Inside the Minds of White Supremacist Women | Book Review: Sisters in Hate
"Sisters in Hate: American Women on the Front Lines of White Nationalism" by Seyward Darby profiles three different women's rise and path into white nationalism.
When we discuss the threat of white nationalists and their ‘movement’, tattooed skinheads, greasy incels, and men in white robes with tiki torches is often what comes to mind. On a more general note: men. We think of men; of Hitler and his soldiers and Trump and his supports. And yet, women made up roughly half of Hitler’s voters, and 53% of white women voted for Trump. White women have always played an integral part in the persistence of white nationalism, to ignore their involvement would be a grave mistake.
Through sexist lenses viewing women, especially white women, as innocent, submissive, and inherently good-hearted and nurturing, the hate that rushes through so many of them is often dismissed, disregarded, and derided into ‘Karen’ memes. But throughout history, we can clearly see a pattern of racist women lethally weaponizing their perceived purity against black people.
Whether that be through falsely accusing black men of sexual assault, causing them to be lynched and incarcerated, or calling the police on black people who are just minding their own business, fully knowing - and even flaunting - what the institutional racism within the force could lead to.
It is true that it is the men who are most often the leaders of racist organisations and the ones to carry out violent protests. However, white nationalist women are not only the backbone and very often the organisers of these groups and their marches, but the perfect propaganda picture to ensnare vulnerable looking for stability and community.
“Hate can be understood as a social bond, a complex phenomenon that occurs among people as a means of mattering and belonging.”
Sisters in Hate: American Women on the Front Lines of White Nationalism, written by the piercing journalist Seyward Darby, profiles three women who have and are holding prominent positions within a range of different racist operations. One woman, Corinna Olsen, who has now left the movement and converted to Islam, found her path to White nationalism as she was deep in the grief of her brother and longed for a community.
She knew that her brother used to hang out with guys who would call themselves skinheads, and following his death, she was curious to find out more about him and keep his memory alive. That’s how she found Stormfront: "A white nationalist, white supremacist, antisemitic, Holocaust-denialist, and neo-Nazi Internet forum, and the Web's first major racial hate site. In addition to its promotion of Holocaust denial, Stormfront has increasingly become active in the propagation of Islamophobia."
The second woman, Ayla Stewart, used to be a pro-gay, feminist, vegan blogger. As she became a mother and converted to Mormonism her values started to shift and her life’s ambition became being - at face surface - a “tradwife”. But you don’t have to scratch for long before the image of a “good, normal American wife” starts to show it’s true sinister substructure.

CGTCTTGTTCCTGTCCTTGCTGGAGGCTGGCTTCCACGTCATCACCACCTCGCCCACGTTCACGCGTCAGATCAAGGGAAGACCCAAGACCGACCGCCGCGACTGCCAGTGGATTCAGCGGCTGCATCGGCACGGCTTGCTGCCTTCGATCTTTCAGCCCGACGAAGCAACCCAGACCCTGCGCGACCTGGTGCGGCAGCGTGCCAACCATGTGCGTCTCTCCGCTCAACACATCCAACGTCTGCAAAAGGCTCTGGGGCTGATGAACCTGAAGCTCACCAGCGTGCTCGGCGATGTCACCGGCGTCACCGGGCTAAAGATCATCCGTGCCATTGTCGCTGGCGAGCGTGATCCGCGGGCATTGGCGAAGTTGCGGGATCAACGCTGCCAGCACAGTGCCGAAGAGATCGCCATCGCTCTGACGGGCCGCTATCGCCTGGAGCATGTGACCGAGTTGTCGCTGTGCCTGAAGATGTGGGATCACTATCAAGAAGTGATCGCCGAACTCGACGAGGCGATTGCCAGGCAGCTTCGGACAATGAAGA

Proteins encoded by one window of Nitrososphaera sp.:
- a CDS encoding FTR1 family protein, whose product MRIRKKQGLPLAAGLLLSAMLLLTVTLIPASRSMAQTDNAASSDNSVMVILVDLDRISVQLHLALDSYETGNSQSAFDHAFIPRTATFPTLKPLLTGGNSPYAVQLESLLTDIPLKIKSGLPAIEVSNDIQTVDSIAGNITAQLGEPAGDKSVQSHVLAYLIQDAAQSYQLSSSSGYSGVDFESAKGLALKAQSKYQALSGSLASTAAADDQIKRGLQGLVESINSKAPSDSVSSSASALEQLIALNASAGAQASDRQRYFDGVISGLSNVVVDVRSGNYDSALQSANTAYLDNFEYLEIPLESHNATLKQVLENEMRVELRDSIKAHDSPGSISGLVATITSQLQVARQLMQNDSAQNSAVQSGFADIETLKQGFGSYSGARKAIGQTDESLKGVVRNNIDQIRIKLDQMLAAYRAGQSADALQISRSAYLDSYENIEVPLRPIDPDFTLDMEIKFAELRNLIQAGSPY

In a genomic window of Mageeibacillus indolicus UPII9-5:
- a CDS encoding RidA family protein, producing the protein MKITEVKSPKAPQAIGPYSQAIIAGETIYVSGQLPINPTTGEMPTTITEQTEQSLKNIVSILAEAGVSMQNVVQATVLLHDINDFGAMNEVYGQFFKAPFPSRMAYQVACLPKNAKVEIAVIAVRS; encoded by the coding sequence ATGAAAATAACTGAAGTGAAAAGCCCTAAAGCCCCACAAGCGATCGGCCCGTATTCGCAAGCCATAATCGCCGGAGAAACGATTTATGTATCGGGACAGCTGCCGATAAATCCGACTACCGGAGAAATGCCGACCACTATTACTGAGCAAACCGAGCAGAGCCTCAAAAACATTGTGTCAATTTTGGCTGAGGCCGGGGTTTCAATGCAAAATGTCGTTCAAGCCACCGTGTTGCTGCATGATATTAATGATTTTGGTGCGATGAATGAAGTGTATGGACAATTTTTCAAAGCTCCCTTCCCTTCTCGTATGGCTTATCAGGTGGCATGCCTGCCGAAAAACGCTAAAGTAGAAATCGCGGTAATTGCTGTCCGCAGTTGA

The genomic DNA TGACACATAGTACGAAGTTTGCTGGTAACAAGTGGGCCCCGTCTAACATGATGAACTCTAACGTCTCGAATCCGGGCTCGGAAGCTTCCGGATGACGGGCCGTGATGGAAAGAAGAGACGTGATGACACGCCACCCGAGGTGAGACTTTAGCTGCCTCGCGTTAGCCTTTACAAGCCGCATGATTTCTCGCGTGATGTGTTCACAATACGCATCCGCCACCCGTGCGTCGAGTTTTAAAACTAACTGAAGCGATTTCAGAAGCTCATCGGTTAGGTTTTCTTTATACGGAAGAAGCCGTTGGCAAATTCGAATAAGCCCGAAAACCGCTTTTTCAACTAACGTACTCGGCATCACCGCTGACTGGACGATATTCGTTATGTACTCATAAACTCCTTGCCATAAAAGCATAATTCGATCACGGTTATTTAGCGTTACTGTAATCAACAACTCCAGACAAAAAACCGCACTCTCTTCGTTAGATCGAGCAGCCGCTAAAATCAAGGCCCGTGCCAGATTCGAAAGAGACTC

And then we have Lana Lokteff, who may be one of the most eminent women within white nationalist and neo-nazi conspiracy circles online today. With her long blonde hair, blue eyes, Swedish husband and children she is a poster-girl for racist hate-groups. With cunning and stern words, she, like Ayla, advocates for White supremacy under the disguise of weaponized motherhood and the simply conservation of European values, tradition, and race.
This book is heavy. It took me about a month to get through - I would read 200 pages in one sitting, and then go on to not touch it for over a week simply because of the dread and disturbance that carried with it. And it should be heavy - there is nothing light about violent racism. But it is also excellently written; empathetic (not sympathetic) and confidently critical. Darby breaks down the tactics and rhetoric used to defend as well as recruit members with such precision that it cannot be ignored. Sisters in Hate is an unforgettable look behind the curtain and one we should all take note of.
We have a tendency to over-generalise communities that we don’t interact with; for example by labelling violent racists as simple-minded bigots and neglect to dig deeper. But in order to dismantle racism and white supremacy, we have to understand it. Properly and in grave depth. Not just how the system works and the intricacies within it, but how the people who run it think and how they talk.
These three women all came from wildly different backgrounds, and yet they all ended up in the same place: hate. To understand what makes someone and join and what can make someone leave is integral.
As Darby speaks on in the conclusion of the book, the language that white nationalists used in propaganda is eerily similar to that of many white moderates and liberals.
I have almost reached the regrettable conclusion that the Negro's great stumbling block in his stride toward freedom is not the White Citizen's Counciler or the Ku Klux Klanner, but the white moderate, who is more devoted to "order" than to justice; who prefers a negative peace which is the absence of tension to a positive peace which is the presence of justice.
- Martin Luther King Jr. (1963) Letter from a Birmingham Jail.
We have to open our eyes to all the bricks that uphold systemic racism, not just the loud and blatant. In a fight for justice, there can be no room to cater to white politeness. Do not be fooled - there is nothing polite about this.
Purchase your copy of Sisters in Hate: American Women on the Front Lines of White Nationalism here.
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